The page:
'Lurking doubt' leads to acquittal of Gozo Channel worker accused of theft
He pleaded his innocence all along
A Gozo Channel employee was acquitted of taking money from the cafeterias on board the company's three vessels as the evidence put forward by the prosecution did not suffice to erase the "lurking doubt" regarding the man's alleged guilt.
James Joseph Muscat, 39, from Xagħra, had been accused of stealing cash and making fraudulent gains to the detriment of the ferry company over a six-year period dating back to 2007.
The wrongdoing had come to light shortly after the appointment of Joe Cordina as company chairman in April 2013. During a meeting with the management, Mr Cordina had been notified of an alleged "widespread pilferage", a so-called "take-away" of cash from the ferry cafeterias which the company had reportedly suspected since July 2012.
Various suspects were closely monitored by the company management and on one occasion in April 2013 it was noted that Mr Muscat had failed to issue receipts for €31.35. CCTV footage was consulted to determine whether the receipts issued to customers actually tallied with the sales effected.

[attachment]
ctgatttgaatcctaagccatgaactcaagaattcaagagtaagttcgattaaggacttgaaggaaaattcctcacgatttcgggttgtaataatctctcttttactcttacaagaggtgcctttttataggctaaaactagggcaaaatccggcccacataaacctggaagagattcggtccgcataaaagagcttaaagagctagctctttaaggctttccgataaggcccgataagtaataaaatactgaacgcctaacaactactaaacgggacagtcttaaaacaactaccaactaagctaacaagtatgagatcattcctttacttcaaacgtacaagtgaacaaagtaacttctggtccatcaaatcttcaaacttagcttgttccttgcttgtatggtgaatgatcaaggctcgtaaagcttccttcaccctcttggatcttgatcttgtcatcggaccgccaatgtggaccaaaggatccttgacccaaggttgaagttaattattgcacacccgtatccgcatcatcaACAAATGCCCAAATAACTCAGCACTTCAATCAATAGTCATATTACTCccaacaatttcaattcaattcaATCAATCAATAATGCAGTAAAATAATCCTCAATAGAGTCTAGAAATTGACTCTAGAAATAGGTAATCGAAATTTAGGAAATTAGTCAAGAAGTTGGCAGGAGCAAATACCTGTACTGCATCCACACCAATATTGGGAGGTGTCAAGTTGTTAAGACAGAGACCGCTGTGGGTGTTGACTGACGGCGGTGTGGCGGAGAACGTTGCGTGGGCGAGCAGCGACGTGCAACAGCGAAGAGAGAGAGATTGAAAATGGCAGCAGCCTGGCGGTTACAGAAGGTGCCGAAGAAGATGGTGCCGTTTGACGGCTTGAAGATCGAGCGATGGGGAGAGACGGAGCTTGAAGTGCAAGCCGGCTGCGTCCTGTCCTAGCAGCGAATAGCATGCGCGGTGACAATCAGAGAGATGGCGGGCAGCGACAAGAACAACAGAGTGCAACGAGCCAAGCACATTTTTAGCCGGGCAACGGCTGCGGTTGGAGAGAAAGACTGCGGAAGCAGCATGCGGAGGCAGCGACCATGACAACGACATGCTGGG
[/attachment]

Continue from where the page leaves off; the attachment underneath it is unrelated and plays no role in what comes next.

The police were called in to investigate and consequently, 10 employees, including Mr Muscat, were arraigned. Nine admitted to the charges and were duly sentenced. However, Mr Muscat contested the charges, pleading his innocence all the way.
The court, presided by Magistrate Joseph Mifsud, observed that it was duty-bound to conduct an in-depth analysis of all evidence put forward by the prosecution to assess the accused's guilt beyond all reasonable doubt.
In this case, after considering the photographic expert's report, the accused's statement to the police, a doctor's testimony, a social inquiry report and also the accused's own testimony, the court declared that it could not "legitimately declare the accused guilty according to law".
The court observed that the accused had appeared to be "genuine" and had believed in his own innocence all along. Rather than choosing the path taken by his fellow workmen, Mr Muscat had "faced the challenge of a judicial process so as to clear his name."
Since all evidence had not sufficed to remove the "lurking doubt" as to the man's guilt, the court granted him the benefit of the doubt and acquitted him of the accusations.
Lucio Sciriha was defence lawyer.